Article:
Lebanon's Parliament is responsible for electing the head of state who is traditionally a Maronite Christian. Feltman said that if the pro-Syrian head of state Emile Lahoud ignores Parliament and appoints, as he has suggested, someone to provisionally replace Siniora, the US would not condone such a move.

Washington accuses Damascus of continuing to interfere in the small neighboring country where it was the powerbroker for nearly three decades until April 2005.

"We hope that President Lahoud would end his extended term quietly without resorting to ... measures that do not appear to be constitutional and that appear to be designed to complicate rather than resolve the situation," Feltman said.

Lebanon has been mired in a political stalemate since last November, when pro-Syrian opposition forces, led by the Shiite movement Hizbullah, withdrew their six ministers from Siniora's Cabinet.

The president has refused to recognize the government's continuing legitimacy, and Speaker Nabih Berri has blocked all legislative initiatives put forward by Siniora's administration.

Lahoud was elected president in 1998 and had been due to step down in 2004, but the country's then powerbroker Syria pushed through Parliament a controversial constitutional amendment extending his term for three more years.

This year's presidential election must take place between September 25, when Parliament is due to reconvene, and the November 24 expiry of Lahoud's term.

Feltman said he was hopeful that a compromise deal put forward by Berri would lead to a breakthrough between the ruling coalition and the opposition, thus sparing the country further instability.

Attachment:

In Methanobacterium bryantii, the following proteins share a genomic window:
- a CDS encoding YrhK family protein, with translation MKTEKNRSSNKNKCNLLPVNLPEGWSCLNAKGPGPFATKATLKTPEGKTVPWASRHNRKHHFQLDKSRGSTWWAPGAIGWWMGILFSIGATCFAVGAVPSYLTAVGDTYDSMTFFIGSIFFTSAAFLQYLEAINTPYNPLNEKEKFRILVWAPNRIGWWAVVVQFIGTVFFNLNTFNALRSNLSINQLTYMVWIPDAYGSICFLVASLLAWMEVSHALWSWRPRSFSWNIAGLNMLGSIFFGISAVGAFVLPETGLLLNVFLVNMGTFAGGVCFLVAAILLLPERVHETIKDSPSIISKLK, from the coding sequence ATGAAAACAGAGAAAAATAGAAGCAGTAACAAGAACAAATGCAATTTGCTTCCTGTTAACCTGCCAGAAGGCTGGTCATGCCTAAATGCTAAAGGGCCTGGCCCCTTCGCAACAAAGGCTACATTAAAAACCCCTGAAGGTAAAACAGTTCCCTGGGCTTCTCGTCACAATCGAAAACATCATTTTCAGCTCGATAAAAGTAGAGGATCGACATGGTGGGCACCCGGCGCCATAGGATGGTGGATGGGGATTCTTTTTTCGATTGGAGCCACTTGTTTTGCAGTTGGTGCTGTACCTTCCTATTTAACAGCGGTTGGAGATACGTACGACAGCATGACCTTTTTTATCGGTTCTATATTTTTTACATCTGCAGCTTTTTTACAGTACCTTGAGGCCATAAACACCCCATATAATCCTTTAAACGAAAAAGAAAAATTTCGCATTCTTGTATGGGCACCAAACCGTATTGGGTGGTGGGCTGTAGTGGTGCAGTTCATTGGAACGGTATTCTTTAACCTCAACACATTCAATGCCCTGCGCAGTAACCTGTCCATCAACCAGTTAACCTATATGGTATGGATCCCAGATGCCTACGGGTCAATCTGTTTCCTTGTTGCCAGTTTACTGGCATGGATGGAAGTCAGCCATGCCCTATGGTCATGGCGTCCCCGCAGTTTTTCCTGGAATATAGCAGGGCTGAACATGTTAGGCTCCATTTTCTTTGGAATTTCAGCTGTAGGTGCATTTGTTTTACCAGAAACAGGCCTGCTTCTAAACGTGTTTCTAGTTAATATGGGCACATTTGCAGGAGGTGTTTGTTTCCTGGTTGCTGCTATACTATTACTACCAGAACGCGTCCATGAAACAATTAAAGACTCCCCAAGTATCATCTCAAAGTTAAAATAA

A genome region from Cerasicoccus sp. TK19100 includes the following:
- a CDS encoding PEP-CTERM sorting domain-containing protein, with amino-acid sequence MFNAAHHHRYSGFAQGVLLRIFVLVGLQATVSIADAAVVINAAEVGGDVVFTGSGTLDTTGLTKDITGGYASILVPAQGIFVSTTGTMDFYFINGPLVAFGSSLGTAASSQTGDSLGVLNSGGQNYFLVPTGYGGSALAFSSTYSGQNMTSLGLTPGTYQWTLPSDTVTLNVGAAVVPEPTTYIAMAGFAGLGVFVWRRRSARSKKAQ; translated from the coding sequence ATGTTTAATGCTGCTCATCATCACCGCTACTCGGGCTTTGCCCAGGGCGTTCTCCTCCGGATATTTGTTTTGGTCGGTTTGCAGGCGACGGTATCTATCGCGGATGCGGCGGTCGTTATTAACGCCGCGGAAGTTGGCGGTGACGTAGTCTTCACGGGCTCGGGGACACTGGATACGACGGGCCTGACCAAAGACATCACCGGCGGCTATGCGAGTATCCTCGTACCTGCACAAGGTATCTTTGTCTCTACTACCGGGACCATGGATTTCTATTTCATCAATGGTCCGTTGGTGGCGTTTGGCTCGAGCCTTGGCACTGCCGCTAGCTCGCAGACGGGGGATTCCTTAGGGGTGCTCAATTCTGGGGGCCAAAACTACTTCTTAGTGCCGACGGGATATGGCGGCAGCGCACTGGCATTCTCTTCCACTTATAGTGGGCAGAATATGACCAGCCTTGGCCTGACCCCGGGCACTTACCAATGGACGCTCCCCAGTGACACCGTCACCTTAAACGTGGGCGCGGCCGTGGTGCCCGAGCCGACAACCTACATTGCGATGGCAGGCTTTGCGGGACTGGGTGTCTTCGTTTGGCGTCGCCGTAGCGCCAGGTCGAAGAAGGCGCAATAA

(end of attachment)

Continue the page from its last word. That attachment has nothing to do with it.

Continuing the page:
"Berri is reaching out across a deep political divide that has plagued the country for nearly a year," he said. "I think the response by March 14 [the ruling coalition] has also been positive." Berri said last month the opposition was ready to drop its demands for a national unity government if all parties agree to choose a new president by consensus when Parliament convenes on September 25.

The ruling majority said on Wednesday that it was not opposed to such a move as long as no conditions were attached.

Feltman said Washington was keen on the elections taking place without foreign interference and without outside backing to a specific candidate.

"A lot of people are pushing us to give names ... but we aren't playing the name game," he said. "We would like to see Lebanon's members of Parliament be able to freely elect Lebanon's next president."

Away from the issue of the looming presidential poll, the US ambassador said there was clear evidence that Hizbullah was still smuggling weapons across the Syrian border, in violation of UN resolutions.

"We find the evidence to be strong that arms-smuggling is continuing across the Syrian-Lebanese border," Feltman said, without giving any specific details. "We are concerned by the reports and by the

public statements by Hizbullah that [the movement] has actively rearmed."

"In our view this poses one of the biggest dangers to Lebanon and it is a violation of the spirit and the letter of a number of Security Council resolutions," Feltman added.

Saying that the international community would respond favorably to any Lebanese government request to help in border security, Feltman said "there are several initiatives under discussion with the government about how best to prevent smuggling, most importantly arms smuggling."

Feltman also rejected arguments that controlling Lebanon's border with Syria would amount to interfering in the country's sovereignty.

"Controlling borders is an assertion of sovereignty," the ambassador maintained.

http://www.dailystar.com.lb/article.asp?edition_id=1&categ_id=2&article_id=85300

http://www.dailystar.com.lb/printable.asp?art_ID=85300&cat_ID=2